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In pictures: Recovering from Typhoon Goni in Catanduanes

Families hardest hit are trying to beat hunger and rebuild lives

An aerial shot over Catanduanes shows the damage caused by Super Typhoon Goni (known locally as Rolly) six weeks after it struck on Nov. 1. Catanduanes is located in the Bicol region of Luzon in the Philippines.   © WFP Philippines/Angelo Mendoza

CATANDUANES ISLAND, Philippines -- Holiday cheer has been slow to come to the Philippine island of Catanduanes, which was devastated by Typhoon Goni (known locally as Rolly) on Nov. 1, 2020.

Reconstruction is gradually taking place for the island's population of about 260,000 people. As the epicenter of the typhoon, 90% of all the island's houses were damaged, and most of them have yet to be repaired. At least 25 people died and nearly 400 were injured, while six people remain missing in the aftermath of the typhoon. With homes, properties and livelihoods lost, many families are still living in evacuation centers, all in need of food, shelter and income support.

Among those helping, the United Nations World Food Program, with contribution from the Australian government, has provided cash assistance to 12,000 of the most vulnerable. But to get back on their feet, communities on Catanduanes need more support.

These photos were taken on Dec. 15-17.

Acres of rice fields on Catanduanes still stand submerged in rainwater from the typhoon.   © WFP Philippines/Angelo Mendoza

 

Nelly Tomon, 72, strips abaca, banana-tree fiber, to make a living. Since the storm, she and her family have been forced to rely on aid to survive.   © WFP Philippines/Angelo Mendoza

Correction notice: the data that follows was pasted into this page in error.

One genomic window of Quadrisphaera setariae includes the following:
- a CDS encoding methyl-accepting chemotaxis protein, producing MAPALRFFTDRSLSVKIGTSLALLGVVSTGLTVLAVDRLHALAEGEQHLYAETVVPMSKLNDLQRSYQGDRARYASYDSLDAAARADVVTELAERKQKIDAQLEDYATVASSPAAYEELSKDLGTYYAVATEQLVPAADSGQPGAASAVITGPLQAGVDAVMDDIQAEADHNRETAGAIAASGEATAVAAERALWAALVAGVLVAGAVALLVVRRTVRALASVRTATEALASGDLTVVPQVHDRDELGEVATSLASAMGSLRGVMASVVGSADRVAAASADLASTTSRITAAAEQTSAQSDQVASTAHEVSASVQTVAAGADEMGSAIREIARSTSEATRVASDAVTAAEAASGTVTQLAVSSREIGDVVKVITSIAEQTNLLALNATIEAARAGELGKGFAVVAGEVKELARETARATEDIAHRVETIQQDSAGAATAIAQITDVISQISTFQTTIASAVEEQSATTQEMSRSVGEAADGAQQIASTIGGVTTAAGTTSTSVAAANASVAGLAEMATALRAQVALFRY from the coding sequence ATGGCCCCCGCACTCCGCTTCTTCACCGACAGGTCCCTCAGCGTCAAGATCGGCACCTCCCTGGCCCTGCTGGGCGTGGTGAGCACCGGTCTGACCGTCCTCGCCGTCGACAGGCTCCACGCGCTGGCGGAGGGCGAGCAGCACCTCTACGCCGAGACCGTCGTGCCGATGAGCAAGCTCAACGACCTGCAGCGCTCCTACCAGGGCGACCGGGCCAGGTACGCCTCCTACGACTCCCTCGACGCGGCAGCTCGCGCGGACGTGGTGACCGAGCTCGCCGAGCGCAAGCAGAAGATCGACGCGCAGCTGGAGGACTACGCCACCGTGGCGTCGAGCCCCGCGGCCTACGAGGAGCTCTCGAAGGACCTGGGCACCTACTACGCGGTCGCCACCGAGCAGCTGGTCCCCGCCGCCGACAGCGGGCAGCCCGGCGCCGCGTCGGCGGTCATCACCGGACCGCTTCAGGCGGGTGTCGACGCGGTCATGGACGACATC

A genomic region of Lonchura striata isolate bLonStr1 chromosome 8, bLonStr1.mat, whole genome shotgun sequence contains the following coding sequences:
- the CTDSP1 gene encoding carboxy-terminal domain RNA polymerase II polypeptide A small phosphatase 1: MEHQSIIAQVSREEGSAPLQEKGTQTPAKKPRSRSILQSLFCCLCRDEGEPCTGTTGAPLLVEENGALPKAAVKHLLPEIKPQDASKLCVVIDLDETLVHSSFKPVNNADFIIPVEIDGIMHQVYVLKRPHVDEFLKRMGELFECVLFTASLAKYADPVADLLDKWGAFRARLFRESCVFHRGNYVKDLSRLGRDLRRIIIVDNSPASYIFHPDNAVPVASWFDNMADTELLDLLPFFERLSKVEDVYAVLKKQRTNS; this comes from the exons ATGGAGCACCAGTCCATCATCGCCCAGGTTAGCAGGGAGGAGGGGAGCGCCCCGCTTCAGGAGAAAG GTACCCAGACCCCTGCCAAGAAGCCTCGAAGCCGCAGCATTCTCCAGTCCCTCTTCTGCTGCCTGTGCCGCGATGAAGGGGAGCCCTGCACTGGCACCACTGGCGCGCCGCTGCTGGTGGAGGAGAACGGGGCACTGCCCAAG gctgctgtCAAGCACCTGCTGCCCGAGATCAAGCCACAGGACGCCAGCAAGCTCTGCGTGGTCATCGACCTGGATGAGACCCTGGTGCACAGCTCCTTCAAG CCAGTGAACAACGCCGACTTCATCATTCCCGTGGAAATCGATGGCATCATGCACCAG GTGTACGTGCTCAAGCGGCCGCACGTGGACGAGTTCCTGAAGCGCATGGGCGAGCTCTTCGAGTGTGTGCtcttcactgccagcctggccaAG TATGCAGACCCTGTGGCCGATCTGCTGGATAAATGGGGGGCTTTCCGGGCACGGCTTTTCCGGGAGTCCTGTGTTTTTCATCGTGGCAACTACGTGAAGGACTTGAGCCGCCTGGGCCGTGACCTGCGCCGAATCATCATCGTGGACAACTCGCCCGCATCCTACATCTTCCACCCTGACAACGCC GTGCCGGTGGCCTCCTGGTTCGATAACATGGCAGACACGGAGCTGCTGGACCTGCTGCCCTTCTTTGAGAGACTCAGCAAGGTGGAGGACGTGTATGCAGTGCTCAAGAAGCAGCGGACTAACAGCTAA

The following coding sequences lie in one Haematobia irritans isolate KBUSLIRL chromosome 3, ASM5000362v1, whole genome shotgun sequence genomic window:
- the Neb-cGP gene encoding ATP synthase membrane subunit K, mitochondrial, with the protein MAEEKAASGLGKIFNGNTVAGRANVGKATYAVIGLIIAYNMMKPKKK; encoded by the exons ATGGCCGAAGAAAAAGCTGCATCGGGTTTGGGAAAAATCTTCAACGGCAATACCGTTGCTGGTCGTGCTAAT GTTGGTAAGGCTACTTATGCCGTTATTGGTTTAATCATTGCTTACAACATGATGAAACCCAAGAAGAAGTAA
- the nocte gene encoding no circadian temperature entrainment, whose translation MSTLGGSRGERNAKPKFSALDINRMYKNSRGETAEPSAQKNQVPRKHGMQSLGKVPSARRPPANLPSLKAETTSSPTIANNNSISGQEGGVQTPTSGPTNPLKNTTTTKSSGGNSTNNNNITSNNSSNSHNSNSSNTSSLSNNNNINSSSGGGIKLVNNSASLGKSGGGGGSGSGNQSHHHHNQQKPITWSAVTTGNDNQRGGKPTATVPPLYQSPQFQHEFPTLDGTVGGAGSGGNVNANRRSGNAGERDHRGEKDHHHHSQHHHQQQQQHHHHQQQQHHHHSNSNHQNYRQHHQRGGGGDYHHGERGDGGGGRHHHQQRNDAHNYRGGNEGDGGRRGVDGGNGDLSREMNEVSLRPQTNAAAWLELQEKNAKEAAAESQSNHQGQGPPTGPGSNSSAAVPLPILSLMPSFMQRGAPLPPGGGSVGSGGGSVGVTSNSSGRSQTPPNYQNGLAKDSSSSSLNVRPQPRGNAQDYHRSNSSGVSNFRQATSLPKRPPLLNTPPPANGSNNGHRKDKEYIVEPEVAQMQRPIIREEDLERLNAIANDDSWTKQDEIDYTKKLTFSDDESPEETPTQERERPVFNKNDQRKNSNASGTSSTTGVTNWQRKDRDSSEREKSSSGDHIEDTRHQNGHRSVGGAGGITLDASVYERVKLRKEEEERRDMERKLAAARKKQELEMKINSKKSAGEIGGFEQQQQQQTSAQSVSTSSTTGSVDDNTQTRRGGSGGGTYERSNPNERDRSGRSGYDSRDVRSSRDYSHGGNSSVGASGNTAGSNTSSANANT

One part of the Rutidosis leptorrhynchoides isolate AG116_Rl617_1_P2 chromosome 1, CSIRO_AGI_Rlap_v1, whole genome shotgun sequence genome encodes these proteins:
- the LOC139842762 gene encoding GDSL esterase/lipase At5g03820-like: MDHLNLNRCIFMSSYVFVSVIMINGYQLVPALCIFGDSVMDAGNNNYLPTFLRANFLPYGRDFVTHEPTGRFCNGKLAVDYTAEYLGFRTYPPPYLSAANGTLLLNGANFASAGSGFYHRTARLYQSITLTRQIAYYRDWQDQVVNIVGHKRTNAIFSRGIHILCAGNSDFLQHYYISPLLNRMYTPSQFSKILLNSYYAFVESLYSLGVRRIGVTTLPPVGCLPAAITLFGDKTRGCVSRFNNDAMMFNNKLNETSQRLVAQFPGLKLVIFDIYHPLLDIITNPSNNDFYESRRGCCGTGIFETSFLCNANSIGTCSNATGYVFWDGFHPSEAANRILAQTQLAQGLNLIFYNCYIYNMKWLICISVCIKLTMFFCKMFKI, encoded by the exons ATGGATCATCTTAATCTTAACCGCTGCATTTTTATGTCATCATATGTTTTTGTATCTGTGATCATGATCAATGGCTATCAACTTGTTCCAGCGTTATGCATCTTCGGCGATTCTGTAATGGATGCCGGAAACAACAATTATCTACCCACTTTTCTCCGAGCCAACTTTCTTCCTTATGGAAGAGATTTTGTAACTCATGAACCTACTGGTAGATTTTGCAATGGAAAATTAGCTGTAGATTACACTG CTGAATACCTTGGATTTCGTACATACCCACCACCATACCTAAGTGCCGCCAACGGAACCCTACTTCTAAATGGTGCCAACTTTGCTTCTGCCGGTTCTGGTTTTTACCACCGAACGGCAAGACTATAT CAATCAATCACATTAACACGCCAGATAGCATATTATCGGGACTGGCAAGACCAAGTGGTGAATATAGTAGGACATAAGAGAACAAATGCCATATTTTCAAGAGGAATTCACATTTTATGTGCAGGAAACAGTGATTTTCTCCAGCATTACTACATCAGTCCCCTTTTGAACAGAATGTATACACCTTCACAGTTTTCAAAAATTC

Tomon registers for a cash-assistance program provided by the World Food Program of 2,500 Philippine pesos ($52) per person. Working with the local government in Catanduanes with contribution from the Australian government, WFP has focused on the most vulnerable individuals, including single mothers, girls and people with disabilities.   © WFP Philippines/Angelo Mendoza

 

A WFP member checks people’s temperature as they line up to register for cash assistance. The Philippines is still fighting the COVID-19 pandemic.   © WFP Philippines/Angelo Mendoza

 

Edwina Tatel, 30, pregnant with her second child, rests in her home in San Miguel, Catanduanes. Edwina lives with her parents, sister-in-law, and her 3-year-old son in a small house, which was damaged in the typhoon. They are among families receiving WFP assistance.   © WFP Philippines/Angelo Mendoza

 

Maria Torrente, 51, Is another resident of Catanduanes who lost her home when Typhoon Goni hit. Along with her house, her livelihood, a little canteen, was also destroyed.   © WFP Philippines/Angelo Mendoza

 

WFP’s emergency response program in Catanduanes pays special attention to 12,000 of the most vulnerable people. The U.N. in the Philippines has launched a $52.6 million appeal in the region to provide a range of services to 280,000 people. By Dec. 22, only 25% of the appeal had been met.   © WFP Philippines/Angelo Mendoza

 

Tomon walks down a muddy path near her home, in one of the most remote villages in the island. The location, far from the main town of Virac, has added more challenges for her and her family as they recover from damage caused by the typhoon and subsequent storms.     © WFP Philippines/Angelo Mendoza

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